Articles, Blog

IAS 2019 – Personal agency is central to ending the HIV epidemic

December 19, 2019


My name is Damon L. Jacobs, and I’m a licensed
marriage and family therapist in New York State. A lot of the science that’s coming out just
really builds and validates on what we know and what has been proven and validated. And
gratefully, now, what the U.S. CDC has acknowledged on their page: That PrEP is 99% effective
when taken as directed by people of all genders, of all races, of all sexual orientations. To be able to hear people continue to validate
the research and science that we have – and really think about what that means in terms
of trusting this as an intervention is very powerful as well as the science and data that
supports U=U, otherwise known as treatment as prevention. This term “agency” is so important in
ending the HIV epidemic. Whether we’re talking about PrEP or whether we’re talking about
a person living with HIV using TasP or U=U. Basic to that notion is the idea that all
people deserve access to accurate info and facts. So that they can learn what sexual
health decisions are right for them. And then have a conversation, ideally, with a provider,
or a prescriber about what choices they’re making. I started a group on Facebook on July 1, 2013,
and the intention behind that was to create a community that prioritized facts over fears,
science over stigma, data over dogma. And giving consumers an opportunity to learn their
choices. And to have discussions and yes, sometimes debates, about these new biomedical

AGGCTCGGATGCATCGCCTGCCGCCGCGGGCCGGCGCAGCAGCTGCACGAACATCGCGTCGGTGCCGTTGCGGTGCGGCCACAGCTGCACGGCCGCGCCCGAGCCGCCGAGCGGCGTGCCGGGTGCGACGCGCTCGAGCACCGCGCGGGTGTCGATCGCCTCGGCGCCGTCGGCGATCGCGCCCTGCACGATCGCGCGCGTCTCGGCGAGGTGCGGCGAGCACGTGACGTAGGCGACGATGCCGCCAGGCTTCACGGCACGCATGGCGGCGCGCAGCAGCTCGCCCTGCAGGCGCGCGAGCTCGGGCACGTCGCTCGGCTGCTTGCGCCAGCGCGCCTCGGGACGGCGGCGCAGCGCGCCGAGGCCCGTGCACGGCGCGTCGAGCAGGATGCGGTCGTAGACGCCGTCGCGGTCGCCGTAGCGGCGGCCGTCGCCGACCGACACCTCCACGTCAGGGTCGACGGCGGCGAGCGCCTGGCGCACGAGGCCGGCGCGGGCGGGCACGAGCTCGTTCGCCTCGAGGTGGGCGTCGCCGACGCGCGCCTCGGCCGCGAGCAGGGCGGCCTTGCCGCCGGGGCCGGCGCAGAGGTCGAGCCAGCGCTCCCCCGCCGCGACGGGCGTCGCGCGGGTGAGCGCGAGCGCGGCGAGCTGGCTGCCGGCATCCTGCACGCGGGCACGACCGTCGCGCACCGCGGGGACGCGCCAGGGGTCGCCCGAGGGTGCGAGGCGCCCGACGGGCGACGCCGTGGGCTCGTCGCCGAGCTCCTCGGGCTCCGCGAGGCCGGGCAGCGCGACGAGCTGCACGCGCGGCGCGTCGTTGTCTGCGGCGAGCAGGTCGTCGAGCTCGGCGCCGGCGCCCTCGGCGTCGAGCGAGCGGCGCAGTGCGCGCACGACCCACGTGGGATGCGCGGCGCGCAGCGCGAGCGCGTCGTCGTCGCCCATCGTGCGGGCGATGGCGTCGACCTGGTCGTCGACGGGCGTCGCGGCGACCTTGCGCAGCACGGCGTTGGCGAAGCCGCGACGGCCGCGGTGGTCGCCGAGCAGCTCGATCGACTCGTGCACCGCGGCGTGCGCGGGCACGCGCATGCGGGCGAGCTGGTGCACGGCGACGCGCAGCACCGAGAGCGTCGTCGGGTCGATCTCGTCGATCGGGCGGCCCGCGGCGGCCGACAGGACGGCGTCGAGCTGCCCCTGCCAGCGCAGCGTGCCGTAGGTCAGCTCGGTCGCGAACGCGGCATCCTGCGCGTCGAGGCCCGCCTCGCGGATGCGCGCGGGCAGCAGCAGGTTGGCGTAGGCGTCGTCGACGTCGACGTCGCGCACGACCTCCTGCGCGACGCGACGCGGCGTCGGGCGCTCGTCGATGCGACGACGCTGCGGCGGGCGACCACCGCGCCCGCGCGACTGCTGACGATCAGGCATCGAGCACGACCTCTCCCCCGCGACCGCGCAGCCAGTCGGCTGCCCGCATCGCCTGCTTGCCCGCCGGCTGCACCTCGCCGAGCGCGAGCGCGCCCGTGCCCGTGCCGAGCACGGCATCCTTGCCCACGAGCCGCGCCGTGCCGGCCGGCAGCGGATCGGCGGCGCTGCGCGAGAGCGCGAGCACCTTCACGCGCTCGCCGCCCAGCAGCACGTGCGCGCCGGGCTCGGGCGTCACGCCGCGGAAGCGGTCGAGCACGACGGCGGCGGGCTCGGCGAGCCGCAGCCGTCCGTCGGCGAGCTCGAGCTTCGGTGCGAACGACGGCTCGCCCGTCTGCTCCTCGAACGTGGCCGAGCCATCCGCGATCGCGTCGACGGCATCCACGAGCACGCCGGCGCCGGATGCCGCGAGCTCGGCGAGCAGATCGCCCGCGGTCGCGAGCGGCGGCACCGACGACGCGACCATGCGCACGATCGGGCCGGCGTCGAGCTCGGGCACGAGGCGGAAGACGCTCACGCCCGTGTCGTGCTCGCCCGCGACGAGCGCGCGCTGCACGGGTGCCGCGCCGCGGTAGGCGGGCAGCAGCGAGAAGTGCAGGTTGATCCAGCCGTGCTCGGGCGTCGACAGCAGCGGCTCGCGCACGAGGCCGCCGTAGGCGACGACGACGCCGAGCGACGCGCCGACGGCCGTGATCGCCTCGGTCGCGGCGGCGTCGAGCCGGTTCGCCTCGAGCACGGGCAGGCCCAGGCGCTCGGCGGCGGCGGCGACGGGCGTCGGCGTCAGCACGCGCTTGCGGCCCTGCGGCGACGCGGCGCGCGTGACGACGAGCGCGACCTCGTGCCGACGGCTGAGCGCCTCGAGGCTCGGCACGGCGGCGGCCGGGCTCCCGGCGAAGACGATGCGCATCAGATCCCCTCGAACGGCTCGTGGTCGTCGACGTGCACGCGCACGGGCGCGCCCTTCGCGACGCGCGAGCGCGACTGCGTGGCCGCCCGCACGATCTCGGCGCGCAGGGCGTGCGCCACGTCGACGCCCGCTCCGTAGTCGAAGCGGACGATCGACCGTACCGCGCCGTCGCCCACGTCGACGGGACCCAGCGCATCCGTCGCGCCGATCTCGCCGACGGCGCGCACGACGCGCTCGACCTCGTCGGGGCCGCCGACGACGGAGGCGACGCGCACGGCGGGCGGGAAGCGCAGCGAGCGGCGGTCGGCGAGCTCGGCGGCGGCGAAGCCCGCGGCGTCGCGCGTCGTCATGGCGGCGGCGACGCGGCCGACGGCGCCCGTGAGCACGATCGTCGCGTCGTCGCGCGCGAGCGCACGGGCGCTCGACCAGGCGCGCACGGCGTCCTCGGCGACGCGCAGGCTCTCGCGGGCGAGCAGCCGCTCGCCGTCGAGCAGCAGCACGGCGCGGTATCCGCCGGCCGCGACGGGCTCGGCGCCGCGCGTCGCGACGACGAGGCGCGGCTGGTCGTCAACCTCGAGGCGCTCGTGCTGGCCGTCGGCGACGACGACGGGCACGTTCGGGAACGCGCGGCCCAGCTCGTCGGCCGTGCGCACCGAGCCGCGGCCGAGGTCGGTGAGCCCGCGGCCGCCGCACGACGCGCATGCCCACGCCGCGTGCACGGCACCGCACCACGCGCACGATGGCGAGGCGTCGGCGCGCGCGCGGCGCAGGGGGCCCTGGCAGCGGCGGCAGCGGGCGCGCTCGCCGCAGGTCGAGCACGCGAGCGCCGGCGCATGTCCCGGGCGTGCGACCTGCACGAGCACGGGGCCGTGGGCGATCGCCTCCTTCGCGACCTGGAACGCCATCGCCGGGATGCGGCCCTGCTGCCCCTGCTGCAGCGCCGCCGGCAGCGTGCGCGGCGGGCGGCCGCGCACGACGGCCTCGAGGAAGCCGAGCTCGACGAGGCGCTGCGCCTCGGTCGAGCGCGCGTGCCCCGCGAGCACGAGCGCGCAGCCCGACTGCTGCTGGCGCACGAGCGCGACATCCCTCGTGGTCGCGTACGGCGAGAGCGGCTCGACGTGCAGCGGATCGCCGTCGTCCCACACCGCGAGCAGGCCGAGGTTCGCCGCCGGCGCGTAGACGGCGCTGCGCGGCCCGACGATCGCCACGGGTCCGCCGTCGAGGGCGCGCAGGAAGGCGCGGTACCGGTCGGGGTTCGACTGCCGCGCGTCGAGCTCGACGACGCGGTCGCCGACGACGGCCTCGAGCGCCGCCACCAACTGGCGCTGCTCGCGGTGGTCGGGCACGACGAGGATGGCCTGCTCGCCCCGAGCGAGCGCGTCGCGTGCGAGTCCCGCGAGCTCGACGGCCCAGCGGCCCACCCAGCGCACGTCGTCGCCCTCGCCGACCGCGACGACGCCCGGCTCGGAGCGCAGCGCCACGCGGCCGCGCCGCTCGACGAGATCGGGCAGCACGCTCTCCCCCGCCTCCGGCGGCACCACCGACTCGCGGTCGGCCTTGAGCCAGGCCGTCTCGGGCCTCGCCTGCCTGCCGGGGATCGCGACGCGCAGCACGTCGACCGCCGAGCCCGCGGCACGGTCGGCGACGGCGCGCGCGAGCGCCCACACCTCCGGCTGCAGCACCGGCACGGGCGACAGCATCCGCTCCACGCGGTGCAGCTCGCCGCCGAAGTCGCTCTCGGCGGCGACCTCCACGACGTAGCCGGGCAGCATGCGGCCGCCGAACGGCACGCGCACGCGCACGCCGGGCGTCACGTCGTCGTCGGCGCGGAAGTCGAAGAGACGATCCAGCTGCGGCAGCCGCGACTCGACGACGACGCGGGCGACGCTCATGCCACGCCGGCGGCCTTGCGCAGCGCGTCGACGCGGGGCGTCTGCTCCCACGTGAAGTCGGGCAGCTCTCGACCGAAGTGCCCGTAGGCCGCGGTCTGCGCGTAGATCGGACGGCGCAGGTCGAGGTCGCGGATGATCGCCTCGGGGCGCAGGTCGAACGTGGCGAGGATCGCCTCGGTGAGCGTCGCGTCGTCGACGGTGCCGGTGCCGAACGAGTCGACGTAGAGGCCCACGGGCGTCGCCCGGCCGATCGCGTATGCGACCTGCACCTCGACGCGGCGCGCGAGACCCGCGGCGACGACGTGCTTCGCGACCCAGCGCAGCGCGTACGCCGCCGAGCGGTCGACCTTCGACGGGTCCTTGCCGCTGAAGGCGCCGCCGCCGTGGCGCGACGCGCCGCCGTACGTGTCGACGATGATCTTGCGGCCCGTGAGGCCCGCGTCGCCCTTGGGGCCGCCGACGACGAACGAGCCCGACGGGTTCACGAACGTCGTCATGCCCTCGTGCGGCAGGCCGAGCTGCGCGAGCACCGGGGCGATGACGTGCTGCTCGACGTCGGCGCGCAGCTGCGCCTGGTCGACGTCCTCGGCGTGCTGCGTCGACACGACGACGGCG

interventions that can really enhance the quality and quantity of our lives. As well
as enhance the experience of sexual pleasure and connection. I really bring home that last point, because
for much of my career that has been left out of the conversation. About how significant
and meaningful sexuality is. And how sacred, spiritually and sexually, semen exchange matters
for so many people. Hey – we all got here because somebody exchanged semen with somebody.
So when we leave that out of the conversation, we’re leaving out a lot. This opportunity
to include that, as part of agency, as part of choice, as part of being proactive, responsible
and empowered about our pleasure and protection, it opens up this new vista of enthusiasm and
excitement that I’ve never seen in the HIV prevention community before PrEP. And then it also really helps the consumer
stay adherent. Adherence is very important for PrEP to work, whatever regimen or strategy
they are going to use, it’s really important that they use one they can stick to. When
consumers are making that choice from a place of agency and empowerment, they are so much
more likely to stick with the regimen they use in order to prevent HIV.

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